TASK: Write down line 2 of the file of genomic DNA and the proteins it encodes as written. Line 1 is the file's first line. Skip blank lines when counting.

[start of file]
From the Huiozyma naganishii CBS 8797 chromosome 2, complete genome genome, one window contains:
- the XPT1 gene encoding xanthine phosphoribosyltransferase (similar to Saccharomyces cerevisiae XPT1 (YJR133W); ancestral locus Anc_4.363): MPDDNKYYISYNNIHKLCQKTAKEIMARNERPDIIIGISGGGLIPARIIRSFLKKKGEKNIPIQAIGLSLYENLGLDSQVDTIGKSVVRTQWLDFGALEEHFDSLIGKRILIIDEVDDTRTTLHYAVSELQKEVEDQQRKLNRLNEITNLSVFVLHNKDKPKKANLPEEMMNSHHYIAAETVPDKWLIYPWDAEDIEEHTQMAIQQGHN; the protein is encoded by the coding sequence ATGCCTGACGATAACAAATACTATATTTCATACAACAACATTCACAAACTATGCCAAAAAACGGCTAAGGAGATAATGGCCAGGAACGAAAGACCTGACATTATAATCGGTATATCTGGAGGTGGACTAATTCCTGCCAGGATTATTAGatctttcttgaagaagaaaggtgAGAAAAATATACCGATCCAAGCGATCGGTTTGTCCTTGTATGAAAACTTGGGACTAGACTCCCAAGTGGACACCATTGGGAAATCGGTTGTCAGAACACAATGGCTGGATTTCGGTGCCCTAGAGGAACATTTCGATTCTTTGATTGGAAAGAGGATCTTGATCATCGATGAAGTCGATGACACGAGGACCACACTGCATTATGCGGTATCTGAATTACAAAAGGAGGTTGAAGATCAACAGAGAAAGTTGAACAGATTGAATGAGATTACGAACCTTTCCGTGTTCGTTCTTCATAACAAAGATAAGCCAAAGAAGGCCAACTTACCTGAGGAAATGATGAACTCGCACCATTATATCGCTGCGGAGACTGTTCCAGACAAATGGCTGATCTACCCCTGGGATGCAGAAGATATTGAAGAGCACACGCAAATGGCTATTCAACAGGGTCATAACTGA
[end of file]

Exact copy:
- the XPT1 gene encoding xanthine phosphoribosyltransferase (similar to Saccharomyces cerevisiae XPT1 (YJR133W); ancestral locus Anc_4.363): MPDDNKYYISYNNIHKLCQKTAKEIMARNERPDIIIGISGGGLIPARIIRSFLKKKGEKNIPIQAIGLSLYENLGLDSQVDTIGKSVVRTQWLDFGALEEHFDSLIGKRILIIDEVDDTRTTLHYAVSELQKEVEDQQRKLNRLNEITNLSVFVLHNKDKPKKANLPEEMMNSHHYIAAETVPDKWLIYPWDAEDIEEHTQMAIQQGHN; the protein is encoded by the coding sequence ATGCCTGACGATAACAAATACTATATTTCATACAACAACATTCACAAACTATGCCAAAAAACGGCTAAGGAGATAATGGCCAGGAACGAAAGACCTGACATTATAATCGGTATATCTGGAGGTGGACTAATTCCTGCCAGGATTATTAGatctttcttgaagaagaaaggtgAGAAAAATATACCGATCCAAGCGATCGGTTTGTCCTTGTATGAAAACTTGGGACTAGACTCCCAAGTGGACACCATTGGGAAATCGGTTGTCAGAACACAATGGCTGGATTTCGGTGCCCTAGAGGAACATTTCGATTCTTTGATTGGAAAGAGGATCTTGATCATCGATGAAGTCGATGACACGAGGACCACACTGCATTATGCGGTATCTGAATTACAAAAGGAGGTTGAAGATCAACAGAGAAAGTTGAACAGATTGAATGAGATTACGAACCTTTCCGTGTTCGTTCTTCATAACAAAGATAAGCCAAAGAAGGCCAACTTACCTGAGGAAATGATGAACTCGCACCATTATATCGCTGCGGAGACTGTTCCAGACAAATGGCTGATCTACCCCTGGGATGCAGAAGATATTGAAGAGCACACGCAAATGGCTATTCAACAGGGTCATAACTGA